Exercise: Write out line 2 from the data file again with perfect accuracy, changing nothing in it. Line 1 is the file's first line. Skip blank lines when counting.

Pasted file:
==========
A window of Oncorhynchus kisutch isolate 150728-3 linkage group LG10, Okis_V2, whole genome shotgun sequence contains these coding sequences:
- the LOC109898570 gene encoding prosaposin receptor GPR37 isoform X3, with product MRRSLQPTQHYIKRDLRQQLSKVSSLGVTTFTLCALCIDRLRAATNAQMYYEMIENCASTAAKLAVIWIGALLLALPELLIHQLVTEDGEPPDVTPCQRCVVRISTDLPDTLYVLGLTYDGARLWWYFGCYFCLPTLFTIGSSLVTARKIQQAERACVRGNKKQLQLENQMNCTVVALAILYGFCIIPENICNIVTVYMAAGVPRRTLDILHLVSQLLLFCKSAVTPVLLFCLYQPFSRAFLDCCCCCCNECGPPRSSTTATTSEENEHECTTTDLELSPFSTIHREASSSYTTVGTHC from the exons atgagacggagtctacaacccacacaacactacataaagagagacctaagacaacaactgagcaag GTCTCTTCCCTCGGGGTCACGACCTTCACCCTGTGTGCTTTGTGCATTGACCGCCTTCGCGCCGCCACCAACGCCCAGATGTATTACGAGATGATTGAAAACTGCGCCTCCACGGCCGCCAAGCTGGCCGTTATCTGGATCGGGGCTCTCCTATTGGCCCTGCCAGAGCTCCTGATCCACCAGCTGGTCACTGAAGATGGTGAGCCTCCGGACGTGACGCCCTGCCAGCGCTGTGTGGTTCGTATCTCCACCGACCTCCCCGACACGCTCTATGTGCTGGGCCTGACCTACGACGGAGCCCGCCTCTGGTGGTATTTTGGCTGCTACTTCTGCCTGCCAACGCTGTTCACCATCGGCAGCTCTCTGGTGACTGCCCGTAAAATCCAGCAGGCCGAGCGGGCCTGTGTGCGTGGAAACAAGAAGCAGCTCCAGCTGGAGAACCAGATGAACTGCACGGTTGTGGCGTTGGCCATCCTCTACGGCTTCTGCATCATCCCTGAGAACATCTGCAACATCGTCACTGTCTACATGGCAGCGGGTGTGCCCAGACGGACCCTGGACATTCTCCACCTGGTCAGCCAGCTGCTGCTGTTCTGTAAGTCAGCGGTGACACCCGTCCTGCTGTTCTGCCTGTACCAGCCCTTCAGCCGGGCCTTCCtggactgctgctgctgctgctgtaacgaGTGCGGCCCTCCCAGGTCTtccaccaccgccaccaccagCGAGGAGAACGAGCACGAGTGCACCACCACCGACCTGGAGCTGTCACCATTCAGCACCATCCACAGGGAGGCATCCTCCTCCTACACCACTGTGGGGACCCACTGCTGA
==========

- the LOC109898570 gene encoding prosaposin receptor GPR37 isoform X3, with product MRRSLQPTQHYIKRDLRQQLSKVSSLGVTTFTLCALCIDRLRAATNAQMYYEMIENCASTAAKLAVIWIGALLLALPELLIHQLVTEDGEPPDVTPCQRCVVRISTDLPDTLYVLGLTYDGARLWWYFGCYFCLPTLFTIGSSLVTARKIQQAERACVRGNKKQLQLENQMNCTVVALAILYGFCIIPENICNIVTVYMAAGVPRRTLDILHLVSQLLLFCKSAVTPVLLFCLYQPFSRAFLDCCCCCCNECGPPRSSTTATTSEENEHECTTTDLELSPFSTIHREASSSYTTVGTHC from the exons atgagacggagtctacaacccacacaacactacataaagagagacctaagacaacaactgagcaag GTCTCTTCCCTCGGGGTCACGACCTTCACCCTGTGTGCTTTGTGCATTGACCGCCTTCGCGCCGCCACCAACGCCCAGATGTATTACGAGATGATTGAAAACTGCGCCTCCACGGCCGCCAAGCTGGCCGTTATCTGGATCGGGGCTCTCCTATTGGCCCTGCCAGAGCTCCTGATCCACCAGCTGGTCACTGAAGATGGTGAGCCTCCGGACGTGACGCCCTGCCAGCGCTGTGTGGTTCGTATCTCCACCGACCTCCCCGACACGCTCTATGTGCTGGGCCTGACCTACGACGGAGCCCGCCTCTGGTGGTATTTTGGCTGCTACTTCTGCCTGCCAACGCTGTTCACCATCGGCAGCTCTCTGGTGACTGCCCGTAAAATCCAGCAGGCCGAGCGGGCCTGTGTGCGTGGAAACAAGAAGCAGCTCCAGCTGGAGAACCAGATGAACTGCACGGTTGTGGCGTTGGCCATCCTCTACGGCTTCTGCATCATCCCTGAGAACATCTGCAACATCGTCACTGTCTACATGGCAGCGGGTGTGCCCAGACGGACCCTGGACATTCTCCACCTGGTCAGCCAGCTGCTGCTGTTCTGTAAGTCAGCGGTGACACCCGTCCTGCTGTTCTGCCTGTACCAGCCCTTCAGCCGGGCCTTCCtggactgctgctgctgctgctgtaacgaGTGCGGCCCTCCCAGGTCTtccaccaccgccaccaccagCGAGGAGAACGAGCACGAGTGCACCACCACCGACCTGGAGCTGTCACCATTCAGCACCATCCACAGGGAGGCATCCTCCTCCTACACCACTGTGGGGACCCACTGCTGA